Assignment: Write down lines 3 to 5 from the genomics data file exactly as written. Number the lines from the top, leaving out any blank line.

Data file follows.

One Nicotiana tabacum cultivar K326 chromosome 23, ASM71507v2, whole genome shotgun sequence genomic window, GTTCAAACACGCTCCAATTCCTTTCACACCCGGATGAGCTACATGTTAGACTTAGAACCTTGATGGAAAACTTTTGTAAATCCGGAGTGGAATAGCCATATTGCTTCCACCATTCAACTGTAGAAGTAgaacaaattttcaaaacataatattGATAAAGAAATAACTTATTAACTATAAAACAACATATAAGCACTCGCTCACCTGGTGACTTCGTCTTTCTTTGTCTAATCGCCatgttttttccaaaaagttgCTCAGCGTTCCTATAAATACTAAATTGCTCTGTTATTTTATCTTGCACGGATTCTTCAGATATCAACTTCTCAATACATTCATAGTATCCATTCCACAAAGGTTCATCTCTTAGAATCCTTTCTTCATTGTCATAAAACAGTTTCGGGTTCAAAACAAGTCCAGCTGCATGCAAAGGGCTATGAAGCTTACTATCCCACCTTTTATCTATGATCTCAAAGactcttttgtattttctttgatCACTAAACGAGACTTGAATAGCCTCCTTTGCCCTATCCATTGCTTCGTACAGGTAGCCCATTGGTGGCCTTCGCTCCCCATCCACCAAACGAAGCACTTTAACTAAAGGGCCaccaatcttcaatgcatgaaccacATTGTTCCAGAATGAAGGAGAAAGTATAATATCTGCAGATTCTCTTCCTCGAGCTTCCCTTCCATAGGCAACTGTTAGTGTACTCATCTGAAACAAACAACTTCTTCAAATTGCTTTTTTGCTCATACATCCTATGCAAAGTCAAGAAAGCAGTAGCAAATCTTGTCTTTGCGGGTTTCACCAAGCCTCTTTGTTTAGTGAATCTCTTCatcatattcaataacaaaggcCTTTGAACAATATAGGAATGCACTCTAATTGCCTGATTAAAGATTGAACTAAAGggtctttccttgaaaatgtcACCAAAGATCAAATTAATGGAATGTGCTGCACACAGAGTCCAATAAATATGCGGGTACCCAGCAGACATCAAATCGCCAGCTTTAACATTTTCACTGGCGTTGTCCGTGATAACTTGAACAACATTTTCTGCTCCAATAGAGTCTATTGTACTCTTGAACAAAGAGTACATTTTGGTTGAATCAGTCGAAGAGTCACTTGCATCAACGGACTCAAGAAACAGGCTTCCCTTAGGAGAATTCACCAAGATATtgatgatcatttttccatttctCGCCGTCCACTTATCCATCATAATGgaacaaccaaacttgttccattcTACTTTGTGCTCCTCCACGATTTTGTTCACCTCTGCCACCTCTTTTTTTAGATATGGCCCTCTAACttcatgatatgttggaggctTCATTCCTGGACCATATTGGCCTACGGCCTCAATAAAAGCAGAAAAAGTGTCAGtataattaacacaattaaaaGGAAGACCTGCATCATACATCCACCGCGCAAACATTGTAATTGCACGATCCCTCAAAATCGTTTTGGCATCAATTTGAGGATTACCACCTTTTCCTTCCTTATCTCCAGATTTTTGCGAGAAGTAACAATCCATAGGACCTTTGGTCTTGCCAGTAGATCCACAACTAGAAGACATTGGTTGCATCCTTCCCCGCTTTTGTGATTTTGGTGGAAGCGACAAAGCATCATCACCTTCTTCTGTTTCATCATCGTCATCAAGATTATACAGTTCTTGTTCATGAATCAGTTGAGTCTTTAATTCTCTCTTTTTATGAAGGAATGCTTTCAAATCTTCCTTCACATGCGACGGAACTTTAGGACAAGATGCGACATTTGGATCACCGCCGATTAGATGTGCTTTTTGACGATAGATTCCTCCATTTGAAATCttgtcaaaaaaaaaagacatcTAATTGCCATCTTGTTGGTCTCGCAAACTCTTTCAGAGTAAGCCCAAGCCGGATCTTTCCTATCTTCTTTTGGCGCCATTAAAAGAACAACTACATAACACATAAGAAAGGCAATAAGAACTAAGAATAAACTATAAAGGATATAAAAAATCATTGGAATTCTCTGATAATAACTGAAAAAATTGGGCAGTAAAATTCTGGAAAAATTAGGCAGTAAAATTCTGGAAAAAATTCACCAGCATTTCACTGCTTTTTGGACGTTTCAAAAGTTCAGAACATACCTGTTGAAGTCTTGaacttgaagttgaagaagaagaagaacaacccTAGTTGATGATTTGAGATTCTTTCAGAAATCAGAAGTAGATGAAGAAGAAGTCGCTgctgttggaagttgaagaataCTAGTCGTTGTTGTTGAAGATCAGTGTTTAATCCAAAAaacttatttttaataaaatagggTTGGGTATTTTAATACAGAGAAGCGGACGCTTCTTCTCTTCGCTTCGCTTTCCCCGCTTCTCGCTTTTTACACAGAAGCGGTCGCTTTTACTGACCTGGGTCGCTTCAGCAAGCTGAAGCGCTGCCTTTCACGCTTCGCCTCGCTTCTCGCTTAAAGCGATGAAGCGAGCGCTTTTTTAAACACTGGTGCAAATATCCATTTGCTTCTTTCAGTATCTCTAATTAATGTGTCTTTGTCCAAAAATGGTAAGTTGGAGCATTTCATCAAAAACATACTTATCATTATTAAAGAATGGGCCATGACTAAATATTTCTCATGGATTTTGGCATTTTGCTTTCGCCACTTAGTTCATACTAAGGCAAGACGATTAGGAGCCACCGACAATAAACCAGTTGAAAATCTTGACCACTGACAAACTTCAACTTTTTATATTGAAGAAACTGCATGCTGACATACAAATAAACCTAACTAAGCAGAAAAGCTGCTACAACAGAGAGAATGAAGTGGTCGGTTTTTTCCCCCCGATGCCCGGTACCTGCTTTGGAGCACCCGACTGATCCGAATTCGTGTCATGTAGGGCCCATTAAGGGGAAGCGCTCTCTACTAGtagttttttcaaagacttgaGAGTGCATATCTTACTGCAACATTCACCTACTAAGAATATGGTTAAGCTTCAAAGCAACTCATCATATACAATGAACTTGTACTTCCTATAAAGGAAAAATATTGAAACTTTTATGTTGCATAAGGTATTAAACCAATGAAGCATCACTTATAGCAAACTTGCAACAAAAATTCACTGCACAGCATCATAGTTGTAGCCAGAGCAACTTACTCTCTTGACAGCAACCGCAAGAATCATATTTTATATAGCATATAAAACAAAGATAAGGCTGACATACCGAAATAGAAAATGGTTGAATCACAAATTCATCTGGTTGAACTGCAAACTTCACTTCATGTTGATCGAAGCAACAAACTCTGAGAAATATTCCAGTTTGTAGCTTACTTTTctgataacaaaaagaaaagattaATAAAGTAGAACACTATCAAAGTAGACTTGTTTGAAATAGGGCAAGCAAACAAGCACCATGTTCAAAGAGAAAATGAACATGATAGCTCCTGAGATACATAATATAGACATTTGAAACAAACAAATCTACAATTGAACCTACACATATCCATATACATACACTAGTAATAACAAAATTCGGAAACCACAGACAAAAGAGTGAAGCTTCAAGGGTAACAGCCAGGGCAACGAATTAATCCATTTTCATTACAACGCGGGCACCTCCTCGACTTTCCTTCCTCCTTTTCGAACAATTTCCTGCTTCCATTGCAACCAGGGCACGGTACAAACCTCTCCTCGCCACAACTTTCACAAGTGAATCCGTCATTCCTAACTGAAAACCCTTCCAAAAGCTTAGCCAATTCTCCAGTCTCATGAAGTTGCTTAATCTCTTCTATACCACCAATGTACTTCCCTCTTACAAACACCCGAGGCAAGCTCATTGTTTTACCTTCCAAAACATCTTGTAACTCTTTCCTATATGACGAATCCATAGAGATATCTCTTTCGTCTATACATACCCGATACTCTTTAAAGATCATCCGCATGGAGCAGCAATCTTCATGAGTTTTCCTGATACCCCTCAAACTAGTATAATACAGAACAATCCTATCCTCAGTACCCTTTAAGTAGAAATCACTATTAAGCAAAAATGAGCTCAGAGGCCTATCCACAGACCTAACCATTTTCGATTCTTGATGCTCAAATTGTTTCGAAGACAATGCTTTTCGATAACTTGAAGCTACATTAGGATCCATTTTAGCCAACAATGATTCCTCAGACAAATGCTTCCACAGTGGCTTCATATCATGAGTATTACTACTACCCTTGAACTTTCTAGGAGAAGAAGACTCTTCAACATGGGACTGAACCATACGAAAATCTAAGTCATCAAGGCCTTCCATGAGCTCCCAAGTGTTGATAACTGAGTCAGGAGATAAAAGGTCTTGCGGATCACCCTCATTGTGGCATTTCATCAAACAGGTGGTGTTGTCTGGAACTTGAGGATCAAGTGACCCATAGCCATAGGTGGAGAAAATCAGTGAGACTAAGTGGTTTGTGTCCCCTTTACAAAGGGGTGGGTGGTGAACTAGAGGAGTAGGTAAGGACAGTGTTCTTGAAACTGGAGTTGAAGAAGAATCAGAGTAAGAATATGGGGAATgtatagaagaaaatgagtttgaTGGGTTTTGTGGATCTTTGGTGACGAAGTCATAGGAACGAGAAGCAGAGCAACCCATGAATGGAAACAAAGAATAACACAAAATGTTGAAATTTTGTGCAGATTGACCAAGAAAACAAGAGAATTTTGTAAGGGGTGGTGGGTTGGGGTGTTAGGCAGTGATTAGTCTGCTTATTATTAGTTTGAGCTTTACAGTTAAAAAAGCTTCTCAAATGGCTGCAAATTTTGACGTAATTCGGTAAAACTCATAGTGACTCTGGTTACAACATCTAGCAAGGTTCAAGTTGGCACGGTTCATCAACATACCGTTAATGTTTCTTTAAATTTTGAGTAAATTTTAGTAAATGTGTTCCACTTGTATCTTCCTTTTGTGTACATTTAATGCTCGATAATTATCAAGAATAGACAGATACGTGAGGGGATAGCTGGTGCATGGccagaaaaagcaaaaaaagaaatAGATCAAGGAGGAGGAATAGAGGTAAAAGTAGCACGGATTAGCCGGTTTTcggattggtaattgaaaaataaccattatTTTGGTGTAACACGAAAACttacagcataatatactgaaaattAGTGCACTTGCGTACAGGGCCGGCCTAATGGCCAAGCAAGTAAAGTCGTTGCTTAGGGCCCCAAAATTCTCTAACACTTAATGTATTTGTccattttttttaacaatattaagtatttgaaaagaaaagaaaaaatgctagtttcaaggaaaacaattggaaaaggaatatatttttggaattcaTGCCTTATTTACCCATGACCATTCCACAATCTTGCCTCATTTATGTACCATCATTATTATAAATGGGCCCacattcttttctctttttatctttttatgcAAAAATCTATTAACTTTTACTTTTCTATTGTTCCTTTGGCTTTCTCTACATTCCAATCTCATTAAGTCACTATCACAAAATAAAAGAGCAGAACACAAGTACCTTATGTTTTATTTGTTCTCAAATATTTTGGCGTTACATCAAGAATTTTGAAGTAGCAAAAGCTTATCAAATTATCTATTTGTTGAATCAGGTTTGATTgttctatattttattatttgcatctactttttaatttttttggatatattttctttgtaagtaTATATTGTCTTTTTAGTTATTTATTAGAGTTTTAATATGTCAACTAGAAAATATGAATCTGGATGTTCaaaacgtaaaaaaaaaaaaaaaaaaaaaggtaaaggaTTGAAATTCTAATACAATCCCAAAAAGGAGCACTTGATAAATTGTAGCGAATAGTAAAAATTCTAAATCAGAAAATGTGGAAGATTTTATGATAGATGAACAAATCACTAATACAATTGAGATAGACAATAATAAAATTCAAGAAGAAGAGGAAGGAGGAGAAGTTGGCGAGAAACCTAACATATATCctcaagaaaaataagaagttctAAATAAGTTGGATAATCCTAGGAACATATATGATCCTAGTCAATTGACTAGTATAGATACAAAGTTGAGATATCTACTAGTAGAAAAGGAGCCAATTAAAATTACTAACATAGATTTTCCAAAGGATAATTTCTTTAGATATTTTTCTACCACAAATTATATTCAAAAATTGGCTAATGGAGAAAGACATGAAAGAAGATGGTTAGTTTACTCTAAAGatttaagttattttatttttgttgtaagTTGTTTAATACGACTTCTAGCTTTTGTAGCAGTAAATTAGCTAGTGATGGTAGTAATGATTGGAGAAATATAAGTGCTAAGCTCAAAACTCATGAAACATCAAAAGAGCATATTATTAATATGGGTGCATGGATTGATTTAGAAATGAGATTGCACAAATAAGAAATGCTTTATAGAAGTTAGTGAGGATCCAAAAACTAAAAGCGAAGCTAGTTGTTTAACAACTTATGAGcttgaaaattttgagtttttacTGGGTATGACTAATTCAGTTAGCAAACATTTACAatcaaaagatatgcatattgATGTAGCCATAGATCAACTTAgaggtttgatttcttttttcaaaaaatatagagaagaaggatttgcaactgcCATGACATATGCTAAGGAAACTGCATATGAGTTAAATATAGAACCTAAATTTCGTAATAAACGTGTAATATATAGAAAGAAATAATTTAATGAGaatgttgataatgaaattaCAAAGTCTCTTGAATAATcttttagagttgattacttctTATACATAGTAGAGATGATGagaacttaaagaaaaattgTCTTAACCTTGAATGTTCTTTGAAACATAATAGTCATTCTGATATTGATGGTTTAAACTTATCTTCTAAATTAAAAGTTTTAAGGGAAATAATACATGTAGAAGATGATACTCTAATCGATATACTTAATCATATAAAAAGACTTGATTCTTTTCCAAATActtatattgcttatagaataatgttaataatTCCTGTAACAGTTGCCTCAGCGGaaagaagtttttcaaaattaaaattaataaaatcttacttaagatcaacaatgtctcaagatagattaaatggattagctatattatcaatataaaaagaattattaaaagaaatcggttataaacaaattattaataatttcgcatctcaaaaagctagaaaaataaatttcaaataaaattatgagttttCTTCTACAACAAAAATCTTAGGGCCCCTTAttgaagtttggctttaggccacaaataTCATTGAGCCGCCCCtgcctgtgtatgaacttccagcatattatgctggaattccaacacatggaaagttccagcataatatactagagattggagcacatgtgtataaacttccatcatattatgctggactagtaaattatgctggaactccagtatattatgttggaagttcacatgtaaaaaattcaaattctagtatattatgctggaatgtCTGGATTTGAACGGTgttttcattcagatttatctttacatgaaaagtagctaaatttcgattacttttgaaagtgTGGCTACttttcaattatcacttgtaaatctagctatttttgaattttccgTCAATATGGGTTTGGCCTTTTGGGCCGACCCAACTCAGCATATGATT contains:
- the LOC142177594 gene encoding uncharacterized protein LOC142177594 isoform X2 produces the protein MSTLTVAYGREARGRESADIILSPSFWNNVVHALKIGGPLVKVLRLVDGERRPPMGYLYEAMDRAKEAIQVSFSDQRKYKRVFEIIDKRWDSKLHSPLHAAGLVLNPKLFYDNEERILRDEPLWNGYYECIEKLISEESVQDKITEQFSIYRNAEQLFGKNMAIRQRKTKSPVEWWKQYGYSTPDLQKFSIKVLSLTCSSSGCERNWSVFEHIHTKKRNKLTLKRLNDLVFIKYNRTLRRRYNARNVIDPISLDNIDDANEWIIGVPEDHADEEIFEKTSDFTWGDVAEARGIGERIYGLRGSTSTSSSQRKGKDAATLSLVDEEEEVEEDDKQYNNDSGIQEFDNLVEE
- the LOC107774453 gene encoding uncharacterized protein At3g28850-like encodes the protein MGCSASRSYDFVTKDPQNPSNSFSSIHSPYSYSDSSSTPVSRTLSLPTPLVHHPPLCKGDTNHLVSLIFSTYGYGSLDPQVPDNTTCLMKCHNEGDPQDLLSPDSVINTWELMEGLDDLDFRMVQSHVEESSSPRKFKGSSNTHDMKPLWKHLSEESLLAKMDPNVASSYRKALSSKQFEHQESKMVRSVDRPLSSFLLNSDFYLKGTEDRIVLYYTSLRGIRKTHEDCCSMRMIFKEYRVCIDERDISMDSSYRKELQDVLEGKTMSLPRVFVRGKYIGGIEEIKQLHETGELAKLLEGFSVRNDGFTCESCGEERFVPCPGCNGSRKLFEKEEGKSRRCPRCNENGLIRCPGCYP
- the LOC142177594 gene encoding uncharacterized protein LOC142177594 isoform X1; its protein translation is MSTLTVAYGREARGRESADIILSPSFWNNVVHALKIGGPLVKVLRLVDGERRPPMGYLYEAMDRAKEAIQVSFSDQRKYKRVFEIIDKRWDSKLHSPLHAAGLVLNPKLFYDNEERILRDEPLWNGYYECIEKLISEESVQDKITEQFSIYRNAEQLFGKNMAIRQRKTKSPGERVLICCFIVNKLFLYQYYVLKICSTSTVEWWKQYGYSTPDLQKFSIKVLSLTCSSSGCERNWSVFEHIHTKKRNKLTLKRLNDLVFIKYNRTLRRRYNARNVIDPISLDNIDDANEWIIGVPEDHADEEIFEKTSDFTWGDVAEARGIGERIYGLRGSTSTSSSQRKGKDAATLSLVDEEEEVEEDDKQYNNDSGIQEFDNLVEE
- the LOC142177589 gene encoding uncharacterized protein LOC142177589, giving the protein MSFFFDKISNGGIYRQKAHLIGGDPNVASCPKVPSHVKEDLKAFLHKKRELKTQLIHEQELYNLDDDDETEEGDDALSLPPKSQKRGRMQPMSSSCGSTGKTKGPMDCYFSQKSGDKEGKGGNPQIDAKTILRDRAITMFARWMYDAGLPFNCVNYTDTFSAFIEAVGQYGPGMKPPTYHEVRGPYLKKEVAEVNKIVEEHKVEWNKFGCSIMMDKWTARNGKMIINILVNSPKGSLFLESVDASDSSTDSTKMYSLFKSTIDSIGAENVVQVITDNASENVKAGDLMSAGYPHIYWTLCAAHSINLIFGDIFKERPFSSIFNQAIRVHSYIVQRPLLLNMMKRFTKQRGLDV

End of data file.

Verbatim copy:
- the LOC107774453 gene encoding uncharacterized protein At3g28850-like encodes the protein MGCSASRSYDFVTKDPQNPSNSFSSIHSPYSYSDSSSTPVSRTLSLPTPLVHHPPLCKGDTNHLVSLIFSTYGYGSLDPQVPDNTTCLMKCHNEGDPQDLLSPDSVINTWELMEGLDDLDFRMVQSHVEESSSPRKFKGSSNTHDMKPLWKHLSEESLLAKMDPNVASSYRKALSSKQFEHQESKMVRSVDRPLSSFLLNSDFYLKGTEDRIVLYYTSLRGIRKTHEDCCSMRMIFKEYRVCIDERDISMDSSYRKELQDVLEGKTMSLPRVFVRGKYIGGIEEIKQLHETGELAKLLEGFSVRNDGFTCESCGEERFVPCPGCNGSRKLFEKEEGKSRRCPRCNENGLIRCPGCYP
- the LOC142177594 gene encoding uncharacterized protein LOC142177594 isoform X1; its protein translation is MSTLTVAYGREARGRESADIILSPSFWNNVVHALKIGGPLVKVLRLVDGERRPPMGYLYEAMDRAKEAIQVSFSDQRKYKRVFEIIDKRWDSKLHSPLHAAGLVLNPKLFYDNEERILRDEPLWNGYYECIEKLISEESVQDKITEQFSIYRNAEQLFGKNMAIRQRKTKSPGERVLICCFIVNKLFLYQYYVLKICSTSTVEWWKQYGYSTPDLQKFSIKVLSLTCSSSGCERNWSVFEHIHTKKRNKLTLKRLNDLVFIKYNRTLRRRYNARNVIDPISLDNIDDANEWIIGVPEDHADEEIFEKTSDFTWGDVAEARGIGERIYGLRGSTSTSSSQRKGKDAATLSLVDEEEEVEEDDKQYNNDSGIQEFDNLVEE
- the LOC142177589 gene encoding uncharacterized protein LOC142177589, giving the protein MSFFFDKISNGGIYRQKAHLIGGDPNVASCPKVPSHVKEDLKAFLHKKRELKTQLIHEQELYNLDDDDETEEGDDALSLPPKSQKRGRMQPMSSSCGSTGKTKGPMDCYFSQKSGDKEGKGGNPQIDAKTILRDRAITMFARWMYDAGLPFNCVNYTDTFSAFIEAVGQYGPGMKPPTYHEVRGPYLKKEVAEVNKIVEEHKVEWNKFGCSIMMDKWTARNGKMIINILVNSPKGSLFLESVDASDSSTDSTKMYSLFKSTIDSIGAENVVQVITDNASENVKAGDLMSAGYPHIYWTLCAAHSINLIFGDIFKERPFSSIFNQAIRVHSYIVQRPLLLNMMKRFTKQRGLDV